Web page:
Don't miss a moment from Paris-Roubaix and Unbound Gravel, to the Giro d’Italia, Tour de France, Vuelta a España, and everything in between when you join Outside+.
Having withdrawn from the Tour de France due to injury, Ben O’Connor has been aiming for a strong rebound at the Vuelta a España.
He recalibrated by setting the Spanish grand tour as his new target and while his GC race has been a little less stellar than he had hoped, a stage win would have turned everything around.
The Australian Ag2r Citroën rider was left wondering about what might have been after stage 18, believing he blew a good chance.
“It was good racing today. I am a bit pissed off, to be honest, because I think I rode a bit stupid today,” O’Connor said at the finish. “I think I could have fought for the win today. I am not really so happy.
“I think I needed a couple of teammates to ride real hard and make it a bit more solid. In the end it was a bit tactical at the end, but I should have waited and kept my bullets, because I spent way too many.”
- Vuelta a España stage 18: Remco Evenepoel wins in dramatic finale on the Alto de Piornal
- Vuelta a España: Ben O’Connor ‘saved’ bad day on first summit finish
- Ben O’Connor passes first exam at Vuelta a España: ‘I haven’t raced a proper stage in months’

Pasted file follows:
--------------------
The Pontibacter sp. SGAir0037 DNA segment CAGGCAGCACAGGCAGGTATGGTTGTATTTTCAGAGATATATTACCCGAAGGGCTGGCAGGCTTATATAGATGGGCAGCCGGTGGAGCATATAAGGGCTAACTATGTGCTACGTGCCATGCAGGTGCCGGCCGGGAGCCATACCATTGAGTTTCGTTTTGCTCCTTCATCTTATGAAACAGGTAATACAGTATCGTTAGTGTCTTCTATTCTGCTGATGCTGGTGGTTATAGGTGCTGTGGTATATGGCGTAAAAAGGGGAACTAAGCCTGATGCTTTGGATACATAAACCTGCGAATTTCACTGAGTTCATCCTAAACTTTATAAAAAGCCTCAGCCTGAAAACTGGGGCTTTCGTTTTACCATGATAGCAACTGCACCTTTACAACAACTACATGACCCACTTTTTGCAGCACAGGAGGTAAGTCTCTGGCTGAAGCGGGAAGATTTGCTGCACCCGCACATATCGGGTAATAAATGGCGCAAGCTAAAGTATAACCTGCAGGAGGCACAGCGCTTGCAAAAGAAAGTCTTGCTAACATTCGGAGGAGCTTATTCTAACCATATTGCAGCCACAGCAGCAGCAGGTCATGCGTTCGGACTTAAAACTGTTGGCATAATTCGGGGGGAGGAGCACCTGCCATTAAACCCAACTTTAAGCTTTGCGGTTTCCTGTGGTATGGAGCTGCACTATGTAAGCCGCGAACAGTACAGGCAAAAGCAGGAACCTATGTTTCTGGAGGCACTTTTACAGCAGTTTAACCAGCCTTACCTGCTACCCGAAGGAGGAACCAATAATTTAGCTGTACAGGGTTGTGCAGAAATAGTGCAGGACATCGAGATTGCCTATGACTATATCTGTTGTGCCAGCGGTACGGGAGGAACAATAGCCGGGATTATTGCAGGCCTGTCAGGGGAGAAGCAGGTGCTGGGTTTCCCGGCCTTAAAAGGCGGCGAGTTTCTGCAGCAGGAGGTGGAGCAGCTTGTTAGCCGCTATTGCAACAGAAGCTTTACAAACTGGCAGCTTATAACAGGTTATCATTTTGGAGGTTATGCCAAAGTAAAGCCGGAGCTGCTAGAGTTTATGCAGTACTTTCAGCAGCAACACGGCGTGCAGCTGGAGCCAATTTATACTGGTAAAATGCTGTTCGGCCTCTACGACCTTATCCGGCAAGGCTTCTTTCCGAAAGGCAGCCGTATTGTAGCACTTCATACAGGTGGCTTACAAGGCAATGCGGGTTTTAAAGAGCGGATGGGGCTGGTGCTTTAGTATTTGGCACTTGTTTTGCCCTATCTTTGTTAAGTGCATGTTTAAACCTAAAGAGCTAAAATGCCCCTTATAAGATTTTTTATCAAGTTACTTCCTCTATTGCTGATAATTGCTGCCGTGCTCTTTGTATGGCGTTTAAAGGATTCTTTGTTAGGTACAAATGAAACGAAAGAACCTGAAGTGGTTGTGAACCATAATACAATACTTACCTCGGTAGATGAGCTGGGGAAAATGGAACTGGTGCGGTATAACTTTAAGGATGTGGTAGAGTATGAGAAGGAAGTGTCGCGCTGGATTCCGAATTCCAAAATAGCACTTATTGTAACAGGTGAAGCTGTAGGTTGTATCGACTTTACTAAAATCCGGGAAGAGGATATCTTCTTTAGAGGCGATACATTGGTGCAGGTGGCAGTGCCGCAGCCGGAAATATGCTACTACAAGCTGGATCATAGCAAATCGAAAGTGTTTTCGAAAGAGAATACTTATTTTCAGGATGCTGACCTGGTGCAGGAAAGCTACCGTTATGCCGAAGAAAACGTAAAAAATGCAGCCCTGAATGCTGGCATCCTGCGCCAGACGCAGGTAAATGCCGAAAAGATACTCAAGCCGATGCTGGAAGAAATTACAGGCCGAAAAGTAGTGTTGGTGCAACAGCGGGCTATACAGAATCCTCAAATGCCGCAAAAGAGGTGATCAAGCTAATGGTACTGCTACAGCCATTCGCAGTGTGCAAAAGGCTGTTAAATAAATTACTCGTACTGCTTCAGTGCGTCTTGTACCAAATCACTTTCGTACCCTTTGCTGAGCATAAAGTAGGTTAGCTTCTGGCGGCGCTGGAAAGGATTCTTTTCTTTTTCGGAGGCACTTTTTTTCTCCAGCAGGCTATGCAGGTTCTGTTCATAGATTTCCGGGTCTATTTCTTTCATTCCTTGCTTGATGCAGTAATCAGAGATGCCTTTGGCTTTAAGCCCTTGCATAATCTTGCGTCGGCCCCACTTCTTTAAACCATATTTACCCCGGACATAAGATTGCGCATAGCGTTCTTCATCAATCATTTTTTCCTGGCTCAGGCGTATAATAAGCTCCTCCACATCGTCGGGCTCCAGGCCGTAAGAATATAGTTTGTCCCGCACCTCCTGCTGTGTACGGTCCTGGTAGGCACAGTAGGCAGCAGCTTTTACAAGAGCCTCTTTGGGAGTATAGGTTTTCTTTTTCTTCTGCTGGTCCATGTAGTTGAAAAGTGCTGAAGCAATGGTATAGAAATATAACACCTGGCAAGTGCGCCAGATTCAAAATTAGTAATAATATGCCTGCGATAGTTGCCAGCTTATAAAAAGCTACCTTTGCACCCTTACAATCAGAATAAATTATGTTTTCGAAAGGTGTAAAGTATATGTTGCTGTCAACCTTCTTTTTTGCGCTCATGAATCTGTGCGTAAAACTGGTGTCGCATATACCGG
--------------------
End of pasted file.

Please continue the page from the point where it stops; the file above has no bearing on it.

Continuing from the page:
- Ben O’Connor: Finishing on Vuelta a España podium is the dream scenario
O’Connor rode aggressively on the final climb but was found wanting at the end, when surges by Enric Mas (Movistar Team) and race leader Remco Evenepoel (Quick-Step Alpha Vinyl) started firing off. The two top GC contenders were swinging hammerblows at each other and with O’Connor’s legs lacking a little fuel, he rolled in as part of the chasing group 13 seconds back.
He ultimately placed seventh, six places further back than he was aiming for.
“I managed the final badly and I may have missed out on the victory. I really wanted to win. I was hoping for the last climb to be fast but it was purely tactical and I wasted too many bullets unnecessarily. I should have waited because I felt very strong. It could have worked.”
One of the factors complicating things was the presence of Thymen Arensman. The Team DSM rider started the day seventh overall, one place ahead of O’Connor, and was determined to keep tabs on him.
“It was obviously very difficult,” O’Connor admitted. “Arensman was playing a good game, just following me as much as he could. He did a good ride.”
Ag2r Citroën directeur sportif Julien Jurdie praised the efforts of the team, saying that Nans Peters and Nicolas Prodhomme did good work for O’Connor. He sees reasons to be hopeful about the remaining stages.
“What should be remembered is that the legs were good and that the team’s state of mind has been impeccable since the start of this third week,” he said. “It bodes well for the last two big stages because we know that Ben can move up a few places in the general classification and that the team is capable of going for a stage victory.”
Providing his legs feel like they did on Thursday, O’Connor is sure to try again. He remains eighth overall and needs to make up 1:25 on Arensman if he is to move up the GC. A stage win is the bigger goal, and would turn his season around.
Both are far from certain, but he seems to be enjoying himself again.
“It was nice to have a fun stage where it was a bit chaotic, because every other day has been a bit too simple for me,” he said.
“The other stages of this Vuelta have not been hard enough. There are two days left to do better.”